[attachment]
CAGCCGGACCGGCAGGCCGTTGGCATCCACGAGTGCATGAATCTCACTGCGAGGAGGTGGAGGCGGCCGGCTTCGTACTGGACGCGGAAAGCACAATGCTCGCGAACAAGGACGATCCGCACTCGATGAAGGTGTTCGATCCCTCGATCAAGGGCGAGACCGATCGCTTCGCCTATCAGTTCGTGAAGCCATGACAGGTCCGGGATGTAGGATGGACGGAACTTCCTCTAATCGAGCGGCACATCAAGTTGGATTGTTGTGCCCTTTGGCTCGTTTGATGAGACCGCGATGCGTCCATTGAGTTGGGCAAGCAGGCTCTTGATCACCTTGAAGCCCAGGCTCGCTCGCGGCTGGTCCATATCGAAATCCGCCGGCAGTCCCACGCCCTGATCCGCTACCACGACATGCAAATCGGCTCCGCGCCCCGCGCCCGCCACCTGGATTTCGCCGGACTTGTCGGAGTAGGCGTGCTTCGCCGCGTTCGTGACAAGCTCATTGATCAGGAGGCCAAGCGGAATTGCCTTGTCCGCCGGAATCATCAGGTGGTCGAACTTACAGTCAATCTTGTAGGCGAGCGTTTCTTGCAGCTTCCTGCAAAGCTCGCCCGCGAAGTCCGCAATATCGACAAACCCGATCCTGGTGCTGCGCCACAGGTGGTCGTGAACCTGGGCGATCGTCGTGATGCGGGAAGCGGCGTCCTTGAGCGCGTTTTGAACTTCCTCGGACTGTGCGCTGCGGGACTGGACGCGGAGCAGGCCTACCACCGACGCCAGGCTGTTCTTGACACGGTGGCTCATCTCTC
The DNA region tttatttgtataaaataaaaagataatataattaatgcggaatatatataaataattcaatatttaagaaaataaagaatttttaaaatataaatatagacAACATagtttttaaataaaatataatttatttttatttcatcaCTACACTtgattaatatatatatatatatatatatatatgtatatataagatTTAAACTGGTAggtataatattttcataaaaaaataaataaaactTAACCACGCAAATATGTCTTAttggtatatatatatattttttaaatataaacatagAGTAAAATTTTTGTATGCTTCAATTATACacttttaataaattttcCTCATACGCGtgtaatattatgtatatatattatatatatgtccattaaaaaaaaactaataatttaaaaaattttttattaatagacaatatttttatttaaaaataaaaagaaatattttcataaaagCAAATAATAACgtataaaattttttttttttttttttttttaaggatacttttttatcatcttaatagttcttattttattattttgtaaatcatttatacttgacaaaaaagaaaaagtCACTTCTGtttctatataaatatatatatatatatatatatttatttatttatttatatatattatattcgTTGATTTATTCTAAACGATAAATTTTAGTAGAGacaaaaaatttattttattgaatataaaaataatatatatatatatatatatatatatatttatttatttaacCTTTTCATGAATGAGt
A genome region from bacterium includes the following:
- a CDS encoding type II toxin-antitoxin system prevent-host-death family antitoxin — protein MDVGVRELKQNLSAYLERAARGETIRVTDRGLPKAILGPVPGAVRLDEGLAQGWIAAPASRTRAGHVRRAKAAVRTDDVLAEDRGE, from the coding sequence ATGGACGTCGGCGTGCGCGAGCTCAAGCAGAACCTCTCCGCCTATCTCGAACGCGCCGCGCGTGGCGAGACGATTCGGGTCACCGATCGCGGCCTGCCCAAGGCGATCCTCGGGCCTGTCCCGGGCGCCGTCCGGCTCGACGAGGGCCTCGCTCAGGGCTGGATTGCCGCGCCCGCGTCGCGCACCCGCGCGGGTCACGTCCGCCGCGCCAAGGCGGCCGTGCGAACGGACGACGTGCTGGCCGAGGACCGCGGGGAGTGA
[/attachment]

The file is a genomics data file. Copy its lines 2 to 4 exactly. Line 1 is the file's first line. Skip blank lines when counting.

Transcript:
The DNA region tttatttgtataaaataaaaagataatataattaatgcggaatatatataaataattcaatatttaagaaaataaagaatttttaaaatataaatatagacAACATagtttttaaataaaatataatttatttttatttcatcaCTACACTtgattaatatatatatatatatatatatatatgtatatataagatTTAAACTGGTAggtataatattttcataaaaaaataaataaaactTAACCACGCAAATATGTCTTAttggtatatatatatattttttaaatataaacatagAGTAAAATTTTTGTATGCTTCAATTATACacttttaataaattttcCTCATACGCGtgtaatattatgtatatatattatatatatgtccattaaaaaaaaactaataatttaaaaaattttttattaatagacaatatttttatttaaaaataaaaagaaatattttcataaaagCAAATAATAACgtataaaattttttttttttttttttttttaaggatacttttttatcatcttaatagttcttattttattattttgtaaatcatttatacttgacaaaaaagaaaaagtCACTTCTGtttctatataaatatatatatatatatatatatttatttatttatttatatatattatattcgTTGATTTATTCTAAACGATAAATTTTAGTAGAGacaaaaaatttattttattgaatataaaaataatatatatatatatatatatatatatatttatttatttaacCTTTTCATGAATGAGt
A genome region from bacterium includes the following:
- a CDS encoding type II toxin-antitoxin system prevent-host-death family antitoxin — protein MDVGVRELKQNLSAYLERAARGETIRVTDRGLPKAILGPVPGAVRLDEGLAQGWIAAPASRTRAGHVRRAKAAVRTDDVLAEDRGE, from the coding sequence ATGGACGTCGGCGTGCGCGAGCTCAAGCAGAACCTCTCCGCCTATCTCGAACGCGCCGCGCGTGGCGAGACGATTCGGGTCACCGATCGCGGCCTGCCCAAGGCGATCCTCGGGCCTGTCCCGGGCGCCGTCCGGCTCGACGAGGGCCTCGCTCAGGGCTGGATTGCCGCGCCCGCGTCGCGCACCCGCGCGGGTCACGTCCGCCGCGCCAAGGCGGCCGTGCGAACGGACGACGTGCTGGCCGAGGACCGCGGGGAGTGA